Info@NationalCyberSecurity
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County Evades Question on Ransomware Payment | #ransomware | #cybercrime


The Hernando Sun reached out to the county to find out if they paid the ransom on the recent ransomware attack or if someone on their behalf paid the ransom. The response from Dominique Holmes, Hernando County Government Public Information Officer, was to reference several statutes and deny the request. Her response is below.

“The public records request below is confidential and exempt from public disclosure pursuant to the following statutes:
Section 119.0713(5), Florida Statutes
Section 119.0725, Florida Statutes
I am sure you are also aware of the statue 282.3186.”

The first statute cited, 119.0713 (5), allows the withholding of information that “if disclosed, would facilitate the alteration, disclosure, or destruction of such data.” The second statute cited, 119.0725, relates to an incident and allows the government to not disclose “Coverage limits and deductible or self-insurance amounts of insurance or other risk mitigation coverages acquired for the protection of information technology systems, operational technology systems, or data of an agency.” The final statue states, “a municipality experiencing a ransomware incident may not pay or otherwise comply with a ransom demand.”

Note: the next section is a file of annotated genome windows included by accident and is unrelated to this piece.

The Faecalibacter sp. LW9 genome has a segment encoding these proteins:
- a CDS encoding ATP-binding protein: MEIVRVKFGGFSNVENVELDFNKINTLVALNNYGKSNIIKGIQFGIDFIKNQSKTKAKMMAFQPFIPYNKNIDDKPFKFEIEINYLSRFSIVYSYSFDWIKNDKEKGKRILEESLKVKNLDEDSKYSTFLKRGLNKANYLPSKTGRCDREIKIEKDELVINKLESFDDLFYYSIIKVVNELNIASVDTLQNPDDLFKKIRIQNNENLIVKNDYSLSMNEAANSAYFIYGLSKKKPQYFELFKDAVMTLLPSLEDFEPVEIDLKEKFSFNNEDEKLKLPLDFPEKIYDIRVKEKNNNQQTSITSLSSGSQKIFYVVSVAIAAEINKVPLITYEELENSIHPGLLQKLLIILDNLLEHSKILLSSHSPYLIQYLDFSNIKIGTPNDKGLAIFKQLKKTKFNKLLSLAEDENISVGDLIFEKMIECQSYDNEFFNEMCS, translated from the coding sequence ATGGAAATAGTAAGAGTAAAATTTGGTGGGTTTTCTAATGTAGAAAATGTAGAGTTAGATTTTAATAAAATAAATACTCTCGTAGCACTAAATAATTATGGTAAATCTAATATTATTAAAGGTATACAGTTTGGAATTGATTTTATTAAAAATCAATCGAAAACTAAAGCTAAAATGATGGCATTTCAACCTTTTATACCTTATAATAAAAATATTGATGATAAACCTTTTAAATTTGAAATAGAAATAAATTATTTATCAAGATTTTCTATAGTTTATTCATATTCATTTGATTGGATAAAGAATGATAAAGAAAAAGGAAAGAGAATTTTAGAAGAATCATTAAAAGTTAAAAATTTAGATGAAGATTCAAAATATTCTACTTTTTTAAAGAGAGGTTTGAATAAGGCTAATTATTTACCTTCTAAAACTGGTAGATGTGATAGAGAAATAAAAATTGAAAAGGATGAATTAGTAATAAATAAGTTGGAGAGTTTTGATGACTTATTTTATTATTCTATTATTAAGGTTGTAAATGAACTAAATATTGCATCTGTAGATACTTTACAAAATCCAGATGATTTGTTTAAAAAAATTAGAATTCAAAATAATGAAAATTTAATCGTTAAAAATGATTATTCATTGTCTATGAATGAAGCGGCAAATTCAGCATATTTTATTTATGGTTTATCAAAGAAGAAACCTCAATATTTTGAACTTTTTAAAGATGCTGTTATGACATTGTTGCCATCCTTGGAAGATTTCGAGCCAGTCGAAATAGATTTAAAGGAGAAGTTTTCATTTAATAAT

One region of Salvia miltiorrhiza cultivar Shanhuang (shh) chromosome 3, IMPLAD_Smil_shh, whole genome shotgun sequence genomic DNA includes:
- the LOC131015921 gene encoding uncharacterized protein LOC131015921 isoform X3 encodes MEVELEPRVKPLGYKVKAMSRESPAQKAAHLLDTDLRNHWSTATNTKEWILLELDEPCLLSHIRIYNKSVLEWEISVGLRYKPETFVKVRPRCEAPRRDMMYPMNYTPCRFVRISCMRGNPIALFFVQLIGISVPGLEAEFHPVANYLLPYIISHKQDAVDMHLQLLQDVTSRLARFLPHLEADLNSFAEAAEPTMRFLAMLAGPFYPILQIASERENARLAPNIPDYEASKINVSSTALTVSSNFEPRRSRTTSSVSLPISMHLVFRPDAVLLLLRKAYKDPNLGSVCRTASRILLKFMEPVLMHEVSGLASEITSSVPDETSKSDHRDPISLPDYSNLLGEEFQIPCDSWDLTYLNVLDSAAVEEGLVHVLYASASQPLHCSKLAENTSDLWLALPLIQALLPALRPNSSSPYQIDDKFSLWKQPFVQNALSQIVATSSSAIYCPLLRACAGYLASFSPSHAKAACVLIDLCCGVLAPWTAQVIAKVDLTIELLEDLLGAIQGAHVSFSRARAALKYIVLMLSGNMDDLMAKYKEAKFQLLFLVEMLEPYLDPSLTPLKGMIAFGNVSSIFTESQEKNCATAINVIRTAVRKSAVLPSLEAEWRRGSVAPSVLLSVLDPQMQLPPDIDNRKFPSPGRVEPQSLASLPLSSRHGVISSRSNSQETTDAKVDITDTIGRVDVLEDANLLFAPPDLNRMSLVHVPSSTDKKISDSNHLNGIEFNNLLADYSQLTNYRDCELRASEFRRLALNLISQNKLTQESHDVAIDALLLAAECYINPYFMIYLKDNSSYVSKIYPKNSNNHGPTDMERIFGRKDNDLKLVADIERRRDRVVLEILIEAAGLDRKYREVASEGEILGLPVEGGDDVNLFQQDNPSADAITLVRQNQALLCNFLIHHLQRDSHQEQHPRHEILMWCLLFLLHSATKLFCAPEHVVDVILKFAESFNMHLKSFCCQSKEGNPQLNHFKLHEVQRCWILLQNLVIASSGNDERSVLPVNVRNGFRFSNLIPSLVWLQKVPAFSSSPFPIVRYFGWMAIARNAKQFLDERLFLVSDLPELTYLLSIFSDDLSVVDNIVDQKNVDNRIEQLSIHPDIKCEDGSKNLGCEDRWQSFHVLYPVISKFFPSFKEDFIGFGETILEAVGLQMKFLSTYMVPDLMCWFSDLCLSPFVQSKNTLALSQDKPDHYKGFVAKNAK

Reading these laws, it still might have been possible for the county’s insurance to pay the ransom.
The lack of a response is not indicative of an affirmative since they have denied most of our public records requests. The county initially refused to say whether the IT outage was due to a breach or other type of failure. They cited that there was an active investigation and, therefore, they were not required to provide information on the incident.

The rules are different for private entities. The FCC requires that “covered entities must file individual, per-breach notifications for any breaches affecting 500 or more customers (or an indeterminable number of customers). Notice must be provided within seven business days after reasonable determination of a breach.” The SEC requires notification in four business days after a public company determines that they are the victims of a breach.

Whether or not there was a breach is important information for the county’s residents since a breach with information for sale on the dark web means that residents should be taking extra time to review their financial information. Credit cards could be fraudulently used, credit applications could be fraudulently applied for (especially for people who provided W-9 information to the county).

The Hernando Sun managed to find an auction on the dark web and confirmed that data was exfiltrated from the ransomware attack. Up to that point, the county had refused to confirm that it was a ransomware attack and if data was taken.



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